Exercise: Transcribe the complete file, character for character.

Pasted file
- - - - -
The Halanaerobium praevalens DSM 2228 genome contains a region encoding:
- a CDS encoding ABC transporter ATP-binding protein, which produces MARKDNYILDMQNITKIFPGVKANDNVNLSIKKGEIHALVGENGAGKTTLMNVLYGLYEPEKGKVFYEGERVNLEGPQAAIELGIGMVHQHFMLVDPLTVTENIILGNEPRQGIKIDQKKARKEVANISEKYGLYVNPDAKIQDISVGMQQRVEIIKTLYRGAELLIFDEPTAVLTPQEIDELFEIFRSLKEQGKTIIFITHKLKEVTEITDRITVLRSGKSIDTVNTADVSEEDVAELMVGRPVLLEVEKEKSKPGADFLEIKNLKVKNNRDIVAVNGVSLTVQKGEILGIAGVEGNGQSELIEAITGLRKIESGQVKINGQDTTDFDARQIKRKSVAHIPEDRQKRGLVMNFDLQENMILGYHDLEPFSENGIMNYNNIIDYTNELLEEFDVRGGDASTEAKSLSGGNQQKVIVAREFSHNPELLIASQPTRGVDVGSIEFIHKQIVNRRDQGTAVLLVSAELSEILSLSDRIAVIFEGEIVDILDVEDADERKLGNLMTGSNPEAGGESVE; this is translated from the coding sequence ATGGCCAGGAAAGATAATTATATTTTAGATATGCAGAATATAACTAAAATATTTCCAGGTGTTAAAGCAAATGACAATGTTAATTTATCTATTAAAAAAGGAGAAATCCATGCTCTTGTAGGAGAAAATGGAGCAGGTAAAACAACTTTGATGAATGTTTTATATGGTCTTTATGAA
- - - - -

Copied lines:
The Halanaerobium praevalens DSM 2228 genome contains a region encoding:
- a CDS encoding ABC transporter ATP-binding protein, which produces MARKDNYILDMQNITKIFPGVKANDNVNLSIKKGEIHALVGENGAGKTTLMNVLYGLYEPEKGKVFYEGERVNLEGPQAAIELGIGMVHQHFMLVDPLTVTENIILGNEPRQGIKIDQKKARKEVANISEKYGLYVNPDAKIQDISVGMQQRVEIIKTLYRGAELLIFDEPTAVLTPQEIDELFEIFRSLKEQGKTIIFITHKLKEVTEITDRITVLRSGKSIDTVNTADVSEEDVAELMVGRPVLLEVEKEKSKPGADFLEIKNLKVKNNRDIVAVNGVSLTVQKGEILGIAGVEGNGQSELIEAITGLRKIESGQVKINGQDTTDFDARQIKRKSVAHIPEDRQKRGLVMNFDLQENMILGYHDLEPFSENGIMNYNNIIDYTNELLEEFDVRGGDASTEAKSLSGGNQQKVIVAREFSHNPELLIASQPTRGVDVGSIEFIHKQIVNRRDQGTAVLLVSAELSEILSLSDRIAVIFEGEIVDILDVEDADERKLGNLMTGSNPEAGGESVE; this is translated from the coding sequence ATGGCCAGGAAAGATAATTATATTTTAGATATGCAGAATATAACTAAAATATTTCCAGGTGTTAAAGCAAATGACAATGTTAATTTATCTATTAAAAAAGGAGAAATCCATGCTCTTGTAGGAGAAAATGGAGCAGGTAAAACAACTTTGATGAATGTTTTATATGGTCTTTATGAA